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Old 12-11-2013, 06:50 AM
 
2,677 posts, read 3,863,743 times
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I have a friend, she is a former co-worker as well, that was diagnosed with stage 3 breast cancer last Spring. They did the surgery and took out some lymph nodes as well. She is not a super close friend. When I used to live in CT, we did things together, but now that I'm in Florida I haven't seen her in almost 3 years. But we always talked on FB/text. I've tried to see how she's doing, what the prognosis is etc. She doesn't ever answer me directly, just says things like "not good" and "I don't have much time." Today she messaged me that she is thinking of selling the condo in CT, moving to CA with her dad and dying peacefully.

I'm not good at consoling people, I'm a problem solver. I don't know how to respond to this. She's not close enough for me to fly up there and spend time or anything. I'm also pregnant and just can't afford the expense right now. Three years ago she had a boyfriend who was an alcoholic, something scary I've never seen before. Last time I saw him, I knew it was the last time and lo and behold he died about 3 weeks later, fell down the stairs and hit his head. She mourned for a while, but then got into community things, volunteering, helping her mom with election activities last year etc. Seemed like she was on her way to doing well and then this. She has no kids, only her dog who is getting up there in years too. I feel really bad, but I feel that she's also given up. I don't know if she's just given up, or if the prognosis really is THAT bad that it makes no sense to have hope. She hasn't told me what her doctors said and I won't pry.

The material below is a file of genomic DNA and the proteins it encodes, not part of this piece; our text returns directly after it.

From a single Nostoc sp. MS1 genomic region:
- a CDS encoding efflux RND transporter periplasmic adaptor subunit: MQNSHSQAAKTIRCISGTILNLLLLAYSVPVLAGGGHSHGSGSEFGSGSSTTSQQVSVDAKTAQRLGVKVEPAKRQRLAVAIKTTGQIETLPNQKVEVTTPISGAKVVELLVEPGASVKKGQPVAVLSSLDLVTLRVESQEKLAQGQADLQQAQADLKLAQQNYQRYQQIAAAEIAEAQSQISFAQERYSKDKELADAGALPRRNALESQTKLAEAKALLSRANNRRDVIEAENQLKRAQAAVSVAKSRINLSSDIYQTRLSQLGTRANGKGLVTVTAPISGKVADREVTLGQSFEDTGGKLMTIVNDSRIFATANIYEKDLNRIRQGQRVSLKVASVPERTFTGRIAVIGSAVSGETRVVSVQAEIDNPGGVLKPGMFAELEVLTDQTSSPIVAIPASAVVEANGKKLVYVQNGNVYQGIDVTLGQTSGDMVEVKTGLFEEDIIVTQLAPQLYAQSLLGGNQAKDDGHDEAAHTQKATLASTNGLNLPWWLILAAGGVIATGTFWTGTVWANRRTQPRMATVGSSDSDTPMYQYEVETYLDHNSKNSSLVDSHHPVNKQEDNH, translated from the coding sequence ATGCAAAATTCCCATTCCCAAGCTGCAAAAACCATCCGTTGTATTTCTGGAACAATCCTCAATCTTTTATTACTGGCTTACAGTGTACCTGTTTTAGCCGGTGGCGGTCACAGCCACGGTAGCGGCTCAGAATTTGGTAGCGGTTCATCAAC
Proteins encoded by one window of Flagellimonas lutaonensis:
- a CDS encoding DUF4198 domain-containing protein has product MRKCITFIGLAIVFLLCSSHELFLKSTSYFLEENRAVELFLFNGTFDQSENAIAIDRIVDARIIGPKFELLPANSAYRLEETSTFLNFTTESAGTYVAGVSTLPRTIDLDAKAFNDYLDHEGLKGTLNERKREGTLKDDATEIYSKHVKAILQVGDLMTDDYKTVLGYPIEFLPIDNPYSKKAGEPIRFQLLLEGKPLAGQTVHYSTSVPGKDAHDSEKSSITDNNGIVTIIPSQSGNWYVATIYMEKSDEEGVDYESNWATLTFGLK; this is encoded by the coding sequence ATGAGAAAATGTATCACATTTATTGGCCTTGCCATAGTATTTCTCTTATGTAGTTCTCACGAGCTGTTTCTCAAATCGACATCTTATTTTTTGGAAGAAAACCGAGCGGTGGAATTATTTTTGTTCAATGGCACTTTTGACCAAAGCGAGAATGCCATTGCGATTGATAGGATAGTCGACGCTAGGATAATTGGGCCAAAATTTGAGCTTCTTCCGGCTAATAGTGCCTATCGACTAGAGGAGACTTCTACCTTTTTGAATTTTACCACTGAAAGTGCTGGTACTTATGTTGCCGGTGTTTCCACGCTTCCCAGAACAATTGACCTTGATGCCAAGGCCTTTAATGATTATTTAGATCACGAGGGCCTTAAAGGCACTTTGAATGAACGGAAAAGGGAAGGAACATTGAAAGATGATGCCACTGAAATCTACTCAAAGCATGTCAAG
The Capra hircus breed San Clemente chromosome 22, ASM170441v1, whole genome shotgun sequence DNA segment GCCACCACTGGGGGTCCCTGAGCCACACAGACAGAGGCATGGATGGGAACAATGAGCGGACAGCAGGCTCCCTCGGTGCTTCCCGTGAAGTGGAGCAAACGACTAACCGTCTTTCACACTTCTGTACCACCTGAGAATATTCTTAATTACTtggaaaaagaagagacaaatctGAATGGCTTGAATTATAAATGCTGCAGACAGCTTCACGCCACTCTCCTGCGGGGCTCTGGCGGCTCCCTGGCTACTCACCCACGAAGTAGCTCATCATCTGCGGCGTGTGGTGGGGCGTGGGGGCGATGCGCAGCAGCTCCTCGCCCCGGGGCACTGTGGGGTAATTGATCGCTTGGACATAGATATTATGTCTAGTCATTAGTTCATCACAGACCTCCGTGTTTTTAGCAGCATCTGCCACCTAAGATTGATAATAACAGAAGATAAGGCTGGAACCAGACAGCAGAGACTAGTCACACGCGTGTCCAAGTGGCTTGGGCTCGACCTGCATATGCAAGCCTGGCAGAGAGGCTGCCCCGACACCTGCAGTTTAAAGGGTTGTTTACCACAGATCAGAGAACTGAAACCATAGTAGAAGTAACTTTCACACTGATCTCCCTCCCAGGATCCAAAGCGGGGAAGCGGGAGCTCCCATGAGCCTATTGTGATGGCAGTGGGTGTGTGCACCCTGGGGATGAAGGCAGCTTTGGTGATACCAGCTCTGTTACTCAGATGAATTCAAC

Is there anything to do in this situation? I've just kind of checked in with her here and there, but like I said, always get the same type of responses.
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Old 12-11-2013, 07:01 AM
 
25,953 posts, read 26,761,579 times
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You sound as though you are in a weird state in your relationship with this woman. Sort of a friend, but not really. Only speak from your own heart and perspective and do not just repeat things people tell you to say. Be true to yourself.

If you are not good at consoling someone then don't try to fake it. Sometimes people in these situations are just looking for a warm body to say things to and not looking for answers. When my brother and his wife lost their son, I called my SIL every single day to once a week, for a year and she cried so hard when she talked you couldn't understand her. My purpose in this case was not to give her answers or tell her what to do, but to just be a warm body on the other end of the phone for as long as she needed. That position and the length of it was my own choice and I knew going in it would be rough and at least a year. As time went on and she became more coherent did I find her support groups on line for people who lost their children.